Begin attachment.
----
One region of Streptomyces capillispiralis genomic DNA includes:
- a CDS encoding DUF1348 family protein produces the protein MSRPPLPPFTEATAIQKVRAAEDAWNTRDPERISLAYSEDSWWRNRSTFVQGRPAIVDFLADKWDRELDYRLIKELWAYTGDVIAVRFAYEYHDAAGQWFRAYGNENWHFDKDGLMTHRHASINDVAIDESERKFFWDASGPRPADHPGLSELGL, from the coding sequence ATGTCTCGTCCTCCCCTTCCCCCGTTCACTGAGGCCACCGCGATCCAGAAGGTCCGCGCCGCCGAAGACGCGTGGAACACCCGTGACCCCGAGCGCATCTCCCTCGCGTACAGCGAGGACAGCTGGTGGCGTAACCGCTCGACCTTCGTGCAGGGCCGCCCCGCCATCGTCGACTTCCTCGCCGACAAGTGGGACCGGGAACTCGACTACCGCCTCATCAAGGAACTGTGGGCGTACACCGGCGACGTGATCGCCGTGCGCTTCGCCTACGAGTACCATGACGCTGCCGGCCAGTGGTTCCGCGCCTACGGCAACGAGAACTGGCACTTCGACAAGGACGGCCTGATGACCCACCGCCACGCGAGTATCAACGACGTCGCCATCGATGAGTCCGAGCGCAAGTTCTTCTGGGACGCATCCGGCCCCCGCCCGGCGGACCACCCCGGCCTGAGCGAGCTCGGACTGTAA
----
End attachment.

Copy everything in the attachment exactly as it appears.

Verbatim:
One region of Streptomyces capillispiralis genomic DNA includes:
- a CDS encoding DUF1348 family protein produces the protein MSRPPLPPFTEATAIQKVRAAEDAWNTRDPERISLAYSEDSWWRNRSTFVQGRPAIVDFLADKWDRELDYRLIKELWAYTGDVIAVRFAYEYHDAAGQWFRAYGNENWHFDKDGLMTHRHASINDVAIDESERKFFWDASGPRPADHPGLSELGL, from the coding sequence ATGTCTCGTCCTCCCCTTCCCCCGTTCACTGAGGCCACCGCGATCCAGAAGGTCCGCGCCGCCGAAGACGCGTGGAACACCCGTGACCCCGAGCGCATCTCCCTCGCGTACAGCGAGGACAGCTGGTGGCGTAACCGCTCGACCTTCGTGCAGGGCCGCCCCGCCATCGTCGACTTCCTCGCCGACAAGTGGGACCGGGAACTCGACTACCGCCTCATCAAGGAACTGTGGGCGTACACCGGCGACGTGATCGCCGTGCGCTTCGCCTACGAGTACCATGACGCTGCCGGCCAGTGGTTCCGCGCCTACGGCAACGAGAACTGGCACTTCGACAAGGACGGCCTGATGACCCACCGCCACGCGAGTATCAACGACGTCGCCATCGATGAGTCCGAGCGCAAGTTCTTCTGGGACGCATCCGGCCCCCGCCCGGCGGACCACCCCGGCCTGAGCGAGCTCGGACTGTAA